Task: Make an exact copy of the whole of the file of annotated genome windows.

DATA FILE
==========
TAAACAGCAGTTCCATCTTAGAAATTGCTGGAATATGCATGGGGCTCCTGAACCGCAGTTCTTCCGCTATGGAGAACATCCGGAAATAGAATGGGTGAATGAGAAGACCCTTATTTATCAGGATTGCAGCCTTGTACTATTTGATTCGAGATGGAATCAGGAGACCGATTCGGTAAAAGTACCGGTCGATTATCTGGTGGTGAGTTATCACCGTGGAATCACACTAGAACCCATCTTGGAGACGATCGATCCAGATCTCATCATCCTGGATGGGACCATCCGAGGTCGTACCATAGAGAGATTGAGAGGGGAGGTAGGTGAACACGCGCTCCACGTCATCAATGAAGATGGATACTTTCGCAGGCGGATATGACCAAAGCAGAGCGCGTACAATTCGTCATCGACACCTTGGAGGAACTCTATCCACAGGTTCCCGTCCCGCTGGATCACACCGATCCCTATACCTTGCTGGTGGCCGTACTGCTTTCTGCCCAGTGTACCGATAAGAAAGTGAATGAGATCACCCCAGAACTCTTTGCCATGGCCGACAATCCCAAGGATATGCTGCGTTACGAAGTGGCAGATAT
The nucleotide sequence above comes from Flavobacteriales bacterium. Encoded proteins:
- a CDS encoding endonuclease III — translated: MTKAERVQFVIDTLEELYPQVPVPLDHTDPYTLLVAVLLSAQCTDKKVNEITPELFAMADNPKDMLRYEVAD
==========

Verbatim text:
TAAACAGCAGTTCCATCTTAGAAATTGCTGGAATATGCATGGGGCTCCTGAACCGCAGTTCTTCCGCTATGGAGAACATCCGGAAATAGAATGGGTGAATGAGAAGACCCTTATTTATCAGGATTGCAGCCTTGTACTATTTGATTCGAGATGGAATCAGGAGACCGATTCGGTAAAAGTACCGGTCGATTATCTGGTGGTGAGTTATCACCGTGGAATCACACTAGAACCCATCTTGGAGACGATCGATCCAGATCTCATCATCCTGGATGGGACCATCCGAGGTCGTACCATAGAGAGATTGAGAGGGGAGGTAGGTGAACACGCGCTCCACGTCATCAATGAAGATGGATACTTTCGCAGGCGGATATGACCAAAGCAGAGCGCGTACAATTCGTCATCGACACCTTGGAGGAACTCTATCCACAGGTTCCCGTCCCGCTGGATCACACCGATCCCTATACCTTGCTGGTGGCCGTACTGCTTTCTGCCCAGTGTACCGATAAGAAAGTGAATGAGATCACCCCAGAACTCTTTGCCATGGCCGACAATCCCAAGGATATGCTGCGTTACGAAGTGGCAGATAT
The nucleotide sequence above comes from Flavobacteriales bacterium. Encoded proteins:
- a CDS encoding endonuclease III — translated: MTKAERVQFVIDTLEELYPQVPVPLDHTDPYTLLVAVLLSAQCTDKKVNEITPELFAMADNPKDMLRYEVAD